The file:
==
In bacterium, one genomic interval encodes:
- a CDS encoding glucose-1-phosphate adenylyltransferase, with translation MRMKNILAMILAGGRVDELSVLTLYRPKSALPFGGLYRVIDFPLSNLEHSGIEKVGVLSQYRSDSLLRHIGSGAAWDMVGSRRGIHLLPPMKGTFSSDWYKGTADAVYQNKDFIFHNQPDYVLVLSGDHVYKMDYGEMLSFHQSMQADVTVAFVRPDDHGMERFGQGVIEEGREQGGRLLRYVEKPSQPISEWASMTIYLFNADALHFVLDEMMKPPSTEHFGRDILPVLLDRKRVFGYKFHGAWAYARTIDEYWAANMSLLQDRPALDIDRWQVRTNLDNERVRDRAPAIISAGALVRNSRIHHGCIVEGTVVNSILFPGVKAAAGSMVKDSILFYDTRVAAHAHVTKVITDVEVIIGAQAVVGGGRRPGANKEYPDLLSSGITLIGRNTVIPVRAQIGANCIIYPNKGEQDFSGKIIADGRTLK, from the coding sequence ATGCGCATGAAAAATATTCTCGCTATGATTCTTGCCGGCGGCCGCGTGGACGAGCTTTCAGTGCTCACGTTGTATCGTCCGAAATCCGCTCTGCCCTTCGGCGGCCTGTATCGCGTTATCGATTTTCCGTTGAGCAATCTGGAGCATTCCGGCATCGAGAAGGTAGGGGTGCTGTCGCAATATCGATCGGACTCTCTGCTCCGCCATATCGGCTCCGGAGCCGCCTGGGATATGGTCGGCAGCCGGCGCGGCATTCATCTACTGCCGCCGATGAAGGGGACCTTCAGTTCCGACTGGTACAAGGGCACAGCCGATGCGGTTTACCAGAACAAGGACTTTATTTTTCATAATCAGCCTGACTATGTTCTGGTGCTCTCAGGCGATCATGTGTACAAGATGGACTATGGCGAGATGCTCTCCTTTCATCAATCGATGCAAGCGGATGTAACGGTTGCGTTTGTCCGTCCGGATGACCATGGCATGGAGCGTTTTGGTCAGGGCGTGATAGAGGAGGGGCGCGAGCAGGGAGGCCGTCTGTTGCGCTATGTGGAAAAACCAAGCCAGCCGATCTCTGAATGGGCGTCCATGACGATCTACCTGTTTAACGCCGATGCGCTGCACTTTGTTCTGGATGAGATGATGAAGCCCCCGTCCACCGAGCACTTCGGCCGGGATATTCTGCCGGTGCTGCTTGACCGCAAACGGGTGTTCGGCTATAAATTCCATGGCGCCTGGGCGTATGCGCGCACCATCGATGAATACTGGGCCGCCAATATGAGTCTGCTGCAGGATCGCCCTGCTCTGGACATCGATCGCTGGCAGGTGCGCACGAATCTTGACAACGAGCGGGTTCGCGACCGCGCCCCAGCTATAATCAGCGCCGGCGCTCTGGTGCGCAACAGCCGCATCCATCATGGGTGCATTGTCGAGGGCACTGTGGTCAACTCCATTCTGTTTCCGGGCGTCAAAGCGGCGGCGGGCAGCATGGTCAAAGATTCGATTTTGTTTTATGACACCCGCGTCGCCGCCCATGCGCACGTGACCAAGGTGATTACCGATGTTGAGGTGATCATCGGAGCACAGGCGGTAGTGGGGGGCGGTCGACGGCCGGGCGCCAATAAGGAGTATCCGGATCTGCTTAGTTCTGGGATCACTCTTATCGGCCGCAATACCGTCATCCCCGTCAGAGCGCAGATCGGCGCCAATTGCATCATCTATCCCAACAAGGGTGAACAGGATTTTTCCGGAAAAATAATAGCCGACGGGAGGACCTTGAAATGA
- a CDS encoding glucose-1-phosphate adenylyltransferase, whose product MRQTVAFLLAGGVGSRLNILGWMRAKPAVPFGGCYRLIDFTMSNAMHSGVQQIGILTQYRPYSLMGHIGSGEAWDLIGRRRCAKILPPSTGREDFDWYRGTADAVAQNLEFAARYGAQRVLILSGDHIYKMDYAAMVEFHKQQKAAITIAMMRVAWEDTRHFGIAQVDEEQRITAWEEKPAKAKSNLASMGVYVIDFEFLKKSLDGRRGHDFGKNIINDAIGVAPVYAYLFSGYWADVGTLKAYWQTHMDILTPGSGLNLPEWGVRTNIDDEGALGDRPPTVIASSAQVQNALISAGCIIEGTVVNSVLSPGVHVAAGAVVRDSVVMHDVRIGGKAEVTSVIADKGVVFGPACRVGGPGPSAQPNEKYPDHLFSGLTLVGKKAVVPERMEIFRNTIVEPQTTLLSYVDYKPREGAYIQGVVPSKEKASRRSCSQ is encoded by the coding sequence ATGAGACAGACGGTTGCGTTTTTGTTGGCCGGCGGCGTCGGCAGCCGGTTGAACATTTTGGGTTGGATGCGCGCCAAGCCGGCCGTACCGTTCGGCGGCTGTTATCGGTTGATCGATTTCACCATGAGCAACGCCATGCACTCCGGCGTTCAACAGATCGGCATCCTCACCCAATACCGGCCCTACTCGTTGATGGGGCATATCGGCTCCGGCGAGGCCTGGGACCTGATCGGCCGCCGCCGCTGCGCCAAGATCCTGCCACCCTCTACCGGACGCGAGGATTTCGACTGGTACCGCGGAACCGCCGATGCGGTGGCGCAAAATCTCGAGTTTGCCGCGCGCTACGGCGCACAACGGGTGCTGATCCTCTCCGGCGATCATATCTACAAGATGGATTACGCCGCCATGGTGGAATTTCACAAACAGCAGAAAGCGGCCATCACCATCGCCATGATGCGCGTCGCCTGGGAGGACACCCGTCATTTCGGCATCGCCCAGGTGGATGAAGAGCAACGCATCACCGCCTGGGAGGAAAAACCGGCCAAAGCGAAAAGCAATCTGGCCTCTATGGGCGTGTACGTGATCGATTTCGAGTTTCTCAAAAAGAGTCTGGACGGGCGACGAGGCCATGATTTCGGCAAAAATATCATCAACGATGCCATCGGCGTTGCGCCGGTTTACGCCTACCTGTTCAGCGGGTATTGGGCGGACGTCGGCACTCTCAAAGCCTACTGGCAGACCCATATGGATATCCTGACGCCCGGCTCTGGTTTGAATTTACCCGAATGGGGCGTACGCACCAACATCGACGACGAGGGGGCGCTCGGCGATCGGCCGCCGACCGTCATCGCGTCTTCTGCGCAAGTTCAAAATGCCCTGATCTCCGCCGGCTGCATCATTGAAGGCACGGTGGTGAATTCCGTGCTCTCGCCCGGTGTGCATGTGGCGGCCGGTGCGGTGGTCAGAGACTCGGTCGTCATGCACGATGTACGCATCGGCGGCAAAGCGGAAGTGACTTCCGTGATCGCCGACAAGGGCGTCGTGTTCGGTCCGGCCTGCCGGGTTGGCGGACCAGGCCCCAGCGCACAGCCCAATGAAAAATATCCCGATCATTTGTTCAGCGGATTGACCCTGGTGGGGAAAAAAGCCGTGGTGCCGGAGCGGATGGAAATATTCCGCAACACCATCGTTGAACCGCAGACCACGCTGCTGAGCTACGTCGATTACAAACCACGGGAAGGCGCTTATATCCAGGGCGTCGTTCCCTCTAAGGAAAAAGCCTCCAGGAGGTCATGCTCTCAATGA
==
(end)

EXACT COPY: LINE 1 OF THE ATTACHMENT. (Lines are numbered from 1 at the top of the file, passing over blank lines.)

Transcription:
In bacterium, one genomic interval encodes: